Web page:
Nebraska Priest Delivers Opening Prayer Before the U.S. House of Representatives

Father Brett Jamrog’s prayer has been shared widely on social media, prompting discussions and bringing inspiration to many

Father Brett Jamrog offers the opening prayer June 28 in the House Chamber at the U.S. Capitol Building.
Father Brett Jamrog offers the opening prayer June 28 in the House Chamber at the U.S. Capitol Building. (photo: Rep. Mike Flood / YouTube Screenshot)

Father Brett Jamrog, a Catholic priest from Norfolk, Nebraska, served as a guest chaplain at the U.S. Capitol recently and offered the opening prayer before the U.S. House of Representatives. He wore a traditional black cassock and began by invoking the Holy Trinity: 

Father, you fashion man and woman in your own image and likeness so that we could know, love and serve you.
Today, we thank you and praise you for the opportunity to be here as men and women who represent our country. During this meeting we invoke your help, God, to guide our thoughts, words and actions, so that they are in accord with your providential plan.
Grant that all the men and women here inspired by the gift of faith will be attentive to the needs of all so that by sharing their grief and pain, they may constantly devote themselves to the service of all.
May all present here serve our country after the example of Christ, your Son, so that our country can stand as a living witness to truth and freedom, to peace and justice, that all people may be raised up to a new hope.

Representative Mike Flood from Nebraska hosted Father Jamrog during his visit to the Capitol. The two men became acquainted after Father Jamrog’s 2022 ordination when he was assigned to Flood’s home parish, Sacred Heart in Norfolk. After the prayer, Flood spoke a little about Father Jamrog and the important contributions he’s made to their community and parish:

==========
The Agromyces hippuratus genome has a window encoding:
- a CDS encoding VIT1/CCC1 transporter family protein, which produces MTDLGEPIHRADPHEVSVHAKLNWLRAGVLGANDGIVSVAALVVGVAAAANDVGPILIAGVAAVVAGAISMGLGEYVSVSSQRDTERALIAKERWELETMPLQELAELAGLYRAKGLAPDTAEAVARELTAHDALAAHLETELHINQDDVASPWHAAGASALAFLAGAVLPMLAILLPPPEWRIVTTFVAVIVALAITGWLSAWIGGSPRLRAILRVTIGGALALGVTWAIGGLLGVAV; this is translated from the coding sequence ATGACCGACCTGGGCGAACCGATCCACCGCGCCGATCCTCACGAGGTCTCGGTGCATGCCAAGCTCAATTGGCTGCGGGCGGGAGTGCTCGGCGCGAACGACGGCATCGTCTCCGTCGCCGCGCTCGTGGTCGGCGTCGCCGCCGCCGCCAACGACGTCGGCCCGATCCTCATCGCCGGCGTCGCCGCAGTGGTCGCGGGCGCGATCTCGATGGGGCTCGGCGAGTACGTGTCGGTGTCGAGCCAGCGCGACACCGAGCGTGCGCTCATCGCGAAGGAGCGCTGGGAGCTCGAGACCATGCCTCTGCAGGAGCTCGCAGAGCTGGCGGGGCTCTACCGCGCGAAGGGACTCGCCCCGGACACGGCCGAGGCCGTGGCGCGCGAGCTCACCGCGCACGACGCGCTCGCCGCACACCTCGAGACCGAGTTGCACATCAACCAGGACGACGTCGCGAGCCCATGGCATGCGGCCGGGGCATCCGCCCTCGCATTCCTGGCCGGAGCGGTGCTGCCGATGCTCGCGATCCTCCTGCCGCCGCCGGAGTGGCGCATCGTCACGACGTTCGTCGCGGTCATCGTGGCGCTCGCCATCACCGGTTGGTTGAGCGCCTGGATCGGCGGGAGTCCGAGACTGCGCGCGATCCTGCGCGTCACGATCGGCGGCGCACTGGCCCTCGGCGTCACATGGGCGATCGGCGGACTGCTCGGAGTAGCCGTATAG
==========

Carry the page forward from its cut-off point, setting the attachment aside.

“Even at this early point in his ministry, he’s had a big impact on his community by providing sacraments to the lay faithful on a daily basis and teaching in our school,” Flood said. “Father’s presence here today reminds us of the foundational role that faith plays in forming leaders and guiding our country."

At a time with so many political tensions brewing, Father Jamrog’s prayer served as both a consolation and an inspiration to many. The clip has been shared widely on social media and has prompted many discussions, but not all the comments are positive — “Hey, isn’t this a violation of the Separation of Church and State?”

Many have been surprised to learn that the U.S. House of Representatives hosts guest chaplains regularly to offer the opening prayer at the start of each general session. The guest chaplain is invited by one of the congressmen and is typically a pastor or priest from their congressional district. The guest chaplains support the Office of Chaplaincy, which dates back to 1789 and is currently held by the first female House chaplain, Margaret Kibben.

As of 2022, all House chaplains have been Christian but are allowed to be members of any religion or faith group. Guest chaplains have represented many different religious groups, including Judaism and Islam

Watching videos of Father Jamrog and other faith leaders imploring God for his divine assistance in our government brings to mind Thomas Jefferson’s 1802 letters to the Danbury Baptist Association where he expounded on the meaning of the First Amendment’s establishment clause on the separation of church and state. In these letters, Jefferson assured the Baptist leaders that the government would not choose one denomination over another as the state’s official religion. Essentially, he explained that this “wall between Church and State” is a wall that’s one-directional — it’s meant to keep the government out of the Church, but it’s not meant to keep Christian principals out of the government.

“May all present here serve our country after the example of Christ.” Amen.